The presidential campaign finally arrived in the Valley, and no, Bernie Sanders didn’t come to Modesto. No plans for Hillary Clinton or Donald Trump to visit, either.
Candidates for the Oval Office rarely make it to town, and when they do, they usually aren’t the frontrunners at the time.
The last big push? John McCain in 2007. He came to Modesto with a minimal entourage, trailing in the early polls and on the heels of a big fundraiser for former New York Gov. Rudy Giuliani in Hughson the day before. Candidates came here so rarely that Mark Pazin, Merced County’s sheriff at the time, joked that he could now believe in Bigfoot because if he could actually see a presidential candidate in the Valley, there was an outside chance Sasquatch existed as well. And two candidates here in two days? That, by our standards, was mind-numbing.
McCain met with some business types, law enforcement officials and now Rep. Jeff Denham upstairs in a downtown restaurant. Then he walked across the street to Courthouse Park for a news conference in which there were more media facing him than supporters backing him. When he emerged from the restaurant – then Dewz and now where Firken & Fox is located, I must have been the first person he saw when he walked out the door. He walked over, extended his hand and asked my name and affiliation. We chatted as we crossed I Street to Courthouse Park. I remember thinking to myself, “Too bad. Decent guy, but he’s got no chance at the nomination.”
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Yeah, right. A few months earlier, Giuliani had a huge lead in the polls and McCain’s campaign seemed in trouble at No. 2. Giuliani met with more big-money contributors at the Duarte home on Sunday, caught the weak Sunday TV news cycle and didn’t get much exposure out of it.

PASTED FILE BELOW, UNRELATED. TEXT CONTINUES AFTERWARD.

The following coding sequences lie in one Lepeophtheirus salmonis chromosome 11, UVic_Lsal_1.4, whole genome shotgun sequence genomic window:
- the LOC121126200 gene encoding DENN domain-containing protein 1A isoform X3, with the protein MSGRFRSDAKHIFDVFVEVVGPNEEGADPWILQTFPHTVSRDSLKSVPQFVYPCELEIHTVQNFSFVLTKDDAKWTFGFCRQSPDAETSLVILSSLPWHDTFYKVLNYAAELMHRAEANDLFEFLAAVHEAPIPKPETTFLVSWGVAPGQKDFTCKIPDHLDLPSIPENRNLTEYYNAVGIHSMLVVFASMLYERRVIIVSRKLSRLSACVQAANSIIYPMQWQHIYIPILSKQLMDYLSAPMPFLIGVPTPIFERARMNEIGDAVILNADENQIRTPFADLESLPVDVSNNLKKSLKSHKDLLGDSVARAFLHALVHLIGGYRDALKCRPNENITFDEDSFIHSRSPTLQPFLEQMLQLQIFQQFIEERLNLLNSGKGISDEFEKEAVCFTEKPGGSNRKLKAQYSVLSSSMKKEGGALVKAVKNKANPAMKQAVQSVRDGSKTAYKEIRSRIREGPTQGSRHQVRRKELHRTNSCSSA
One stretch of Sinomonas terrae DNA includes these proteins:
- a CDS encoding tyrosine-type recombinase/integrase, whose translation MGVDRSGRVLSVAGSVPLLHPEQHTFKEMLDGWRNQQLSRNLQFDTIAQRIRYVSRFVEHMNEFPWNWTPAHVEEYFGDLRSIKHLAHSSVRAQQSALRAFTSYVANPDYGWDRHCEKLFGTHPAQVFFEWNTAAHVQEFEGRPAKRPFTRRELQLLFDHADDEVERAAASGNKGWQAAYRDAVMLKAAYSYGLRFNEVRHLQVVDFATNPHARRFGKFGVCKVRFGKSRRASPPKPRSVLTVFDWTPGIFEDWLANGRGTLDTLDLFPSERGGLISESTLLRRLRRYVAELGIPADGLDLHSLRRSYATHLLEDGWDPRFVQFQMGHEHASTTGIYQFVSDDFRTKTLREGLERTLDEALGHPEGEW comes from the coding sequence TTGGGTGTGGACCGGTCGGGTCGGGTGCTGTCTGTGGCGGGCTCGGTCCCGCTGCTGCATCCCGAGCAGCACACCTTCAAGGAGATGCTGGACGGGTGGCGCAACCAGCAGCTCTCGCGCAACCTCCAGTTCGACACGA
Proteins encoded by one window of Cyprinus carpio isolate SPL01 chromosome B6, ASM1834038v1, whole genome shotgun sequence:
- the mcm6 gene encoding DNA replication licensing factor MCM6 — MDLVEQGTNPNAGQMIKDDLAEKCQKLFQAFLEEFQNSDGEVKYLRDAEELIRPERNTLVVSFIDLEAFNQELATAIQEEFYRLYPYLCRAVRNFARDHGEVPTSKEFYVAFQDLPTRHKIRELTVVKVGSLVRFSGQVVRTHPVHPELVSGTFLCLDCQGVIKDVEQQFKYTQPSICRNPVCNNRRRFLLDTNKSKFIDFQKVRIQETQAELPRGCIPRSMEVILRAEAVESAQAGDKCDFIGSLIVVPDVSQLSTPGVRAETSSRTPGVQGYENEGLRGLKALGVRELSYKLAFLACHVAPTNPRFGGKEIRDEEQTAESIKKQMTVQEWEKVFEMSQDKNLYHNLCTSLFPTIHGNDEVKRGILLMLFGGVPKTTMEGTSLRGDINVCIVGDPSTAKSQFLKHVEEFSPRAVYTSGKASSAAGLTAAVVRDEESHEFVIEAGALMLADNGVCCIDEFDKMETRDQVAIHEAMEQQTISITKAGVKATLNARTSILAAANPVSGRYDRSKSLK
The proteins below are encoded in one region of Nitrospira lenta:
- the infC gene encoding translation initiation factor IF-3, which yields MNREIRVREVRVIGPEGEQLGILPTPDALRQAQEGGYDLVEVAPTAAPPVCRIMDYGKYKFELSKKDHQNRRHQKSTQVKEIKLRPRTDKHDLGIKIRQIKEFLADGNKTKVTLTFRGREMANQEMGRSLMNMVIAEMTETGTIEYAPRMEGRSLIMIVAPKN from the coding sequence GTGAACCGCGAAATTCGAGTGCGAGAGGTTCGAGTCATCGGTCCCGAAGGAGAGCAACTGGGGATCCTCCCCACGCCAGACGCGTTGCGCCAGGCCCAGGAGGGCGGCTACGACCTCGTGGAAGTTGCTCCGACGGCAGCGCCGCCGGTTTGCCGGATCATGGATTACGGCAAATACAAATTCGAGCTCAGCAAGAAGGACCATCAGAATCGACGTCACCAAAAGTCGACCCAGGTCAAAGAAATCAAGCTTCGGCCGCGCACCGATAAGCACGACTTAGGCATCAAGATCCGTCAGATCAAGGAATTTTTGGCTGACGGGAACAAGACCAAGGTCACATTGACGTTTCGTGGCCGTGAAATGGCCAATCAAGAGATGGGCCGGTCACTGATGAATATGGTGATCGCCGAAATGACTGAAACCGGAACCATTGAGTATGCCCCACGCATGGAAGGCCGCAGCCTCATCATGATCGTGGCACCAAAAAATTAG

McCain might have had the smaller support group, but he scored on the Internet; in the newspapers; and the 5 p.m., 6 p.m. and 11 p.m. TV news cycles.
Soon, Giuliani began to plummet; the GOP’s right-leaners felt he was too liberal. McCain was more aligned with the party’s base, by comparison. By January 2008, Giuliani had dropped out and McCain was on his way to the nomination. Did his Modesto stop make an impact? Why not? Anything to be politically relevant, right?
Likeable and accessible, McCain made some friends that morning in Modesto. He brought a quiet dignity to the race – something this year’s campaign is missing after the bloody cullings of the Republican side with Donald Trump outlasting Ted Cruz, John Kasich and several others. And on the Democratic side, the once-amicable debates between frontrunner Clinton and socialist Sanders have turned ugly as well.
McCain, with Alaska Gov. Sarah Palin brought in as his running mate to appease the party hardliners, lost decidedly to Barack Obama in November 2008.
Palin in 2010 came to speak at California State University, Stanislaus, with her usual buzz of controversy, but as a paid speaker and not as a candidate.
Thus, McCain’s visit to Modesto that warm June day nine years ago marked the last time a presidential candidate came to town.
Don’t expect Trump or Clinton to visit. Sanders’ stop Tuesday in Stockton is too late in the game and 30 miles away.
And this might be an election in which Bigfoot gets some write-in votes.